30.3 Geological history of the Moon


31. Meteorites

31.1 Fall phenomena

31.2 Frequency of falls and finds

31.3 Classification of meteorites derived from the asteroid belt

31.3.1 Undifferentiated stony meteorites: Chondrites

31.3.2 Achondrites derived from the asteroid belt

31.3.3 Stony iron meteorites (differentiated)

31.3.4 Iron meteorites (differentiated)

31.4 Planetary meteorites

31.4.1 Martian meteorites: The SNC group of achondrites

31.4.2 Lunar meteorites: Lunaites

31.5 Tektites


32 The planets, their satellites and smaller planetary bodies

32.1 The terrestrial planets

32.1.1 Mercury

32.1.2 Venus

32.1.3 Mars

32.2 Asteroids

32.3 The giant planets and their satellites

32.3.1 Astronomical exploration

32.3.2 Atmosphere and interior of the giant planets

32.3.3 The moons of Jupiter

32.3.4 The icy moons of Saturn, Uranus and Neptune

32.3.5 The ring systems of the giant planets

32.4 The trans-Neptun objects (TNO) in the Kuiper belt

32.5 The dwarf planet Pluto and its moon Charon: A double planet


33. Introduction to geochemistry

33.1 Geochemical classification of the elements

33.2 Chemical composition of the bulk Earth

33.3 Chemical composition of the Earth's crust

33.3.1 Calculation of the mean crustal composition: Clarke values

33.3.2 Rare elements and their Clarke values

33.4. Trace-element partitioning and magmatic processes

33.4.1 Basic concepts

33.4.2 Trace-element fractionation during formation and differentiation of magmas

33.4.3 Trace elements as indicators of the geotectonic setting of magmatic processes

33.5 Isotope geochemistry

33.5.1 Introduction

33.5.2 Stable isotopes

33.5.3 Radiogenic isotopes in geochronology

33.6 The formation of the chemical elements


34. The genesis of our solar system

34.1 Earlier theories

34.2 Formation of stars

34.3 Composition of the solar nebula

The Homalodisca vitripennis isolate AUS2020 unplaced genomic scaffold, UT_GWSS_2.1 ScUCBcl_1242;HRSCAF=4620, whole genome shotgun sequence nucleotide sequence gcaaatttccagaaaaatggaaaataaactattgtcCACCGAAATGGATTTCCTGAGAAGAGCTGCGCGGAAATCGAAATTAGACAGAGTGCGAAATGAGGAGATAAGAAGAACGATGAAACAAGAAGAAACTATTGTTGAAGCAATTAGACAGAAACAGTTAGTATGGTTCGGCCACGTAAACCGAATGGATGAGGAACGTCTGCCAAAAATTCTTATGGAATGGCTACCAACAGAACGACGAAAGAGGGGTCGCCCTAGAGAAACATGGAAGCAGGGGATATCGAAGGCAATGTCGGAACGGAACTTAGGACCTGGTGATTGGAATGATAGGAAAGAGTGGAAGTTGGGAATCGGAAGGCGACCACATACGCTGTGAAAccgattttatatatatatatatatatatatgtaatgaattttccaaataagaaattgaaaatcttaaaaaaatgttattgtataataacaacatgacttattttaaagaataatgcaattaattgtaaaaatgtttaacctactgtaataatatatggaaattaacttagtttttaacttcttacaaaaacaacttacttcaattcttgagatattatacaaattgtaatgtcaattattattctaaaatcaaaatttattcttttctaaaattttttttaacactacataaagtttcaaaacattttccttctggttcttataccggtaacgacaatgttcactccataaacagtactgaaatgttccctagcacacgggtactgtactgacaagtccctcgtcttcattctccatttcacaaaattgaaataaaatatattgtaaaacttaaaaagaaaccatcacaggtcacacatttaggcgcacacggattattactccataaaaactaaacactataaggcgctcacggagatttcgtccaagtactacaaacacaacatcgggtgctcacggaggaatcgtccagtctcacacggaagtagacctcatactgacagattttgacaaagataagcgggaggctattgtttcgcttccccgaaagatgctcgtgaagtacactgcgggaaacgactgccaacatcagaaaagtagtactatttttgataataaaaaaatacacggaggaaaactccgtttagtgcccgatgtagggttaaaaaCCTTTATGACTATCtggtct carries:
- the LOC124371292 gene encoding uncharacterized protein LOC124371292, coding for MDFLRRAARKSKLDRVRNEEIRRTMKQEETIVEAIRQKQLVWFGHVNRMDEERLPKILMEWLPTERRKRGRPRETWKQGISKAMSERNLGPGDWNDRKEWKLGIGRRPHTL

34.4 Formation of planets


A Appendix

A.1 Important ionic radii and the coordination of cations against O2-

A.2 Calculation of mineral formulae

I Index

Subject index

Geographical index

Om forfatteren

Martin Okrusch was born in 1934 in Guben, Germany, and studied Geosciences at the Free University of Berlin and the University of Wurzburg, Bavaria. After having obtained his doctoral degree in 1961 and his Dr. rer. nat. habil. in 1968, he worked as a guest researcher at the University of California at Berkeley in 1968/1969 and became an associate professor at the University of Cologne in 1970. He was a full professor at the Technical University of Braunschweig from 1972 to 1982, and at the University of Wurzburg from 1982 until his retirement in 2000. Since then he has continued to work on research projects in metamorphic and igneous petrology.

Hartwig Frimmel, born in 1960 in Linz, Austria, received his PhD in Geology and Petrology from the University of Vienna in 1987. Since 2004 he has been a full professor at the University of Wurzburg, Bavaria, where he holds the Chair in Geodynamics and Geomaterials Research. He is an honorary research associate at the University of Cape Town, South Africa, where he rose from lecturer to associate professor between 1989 and 2004. From 1998 to 2004 he was the leader of the Earth Science subprogramme of the South African National Antarctic Programme. He is a former president of the Society for Geology Applied to Mineral Deposits (SGA) and advisor at the national and European level on matters concerning mineral deposits. His main research interests range from economic geology, metamorphic petrology, Precambrian palaeoclimate and palaeogeography, to sedimentary geochemistry and the role of early life in metallogenesis.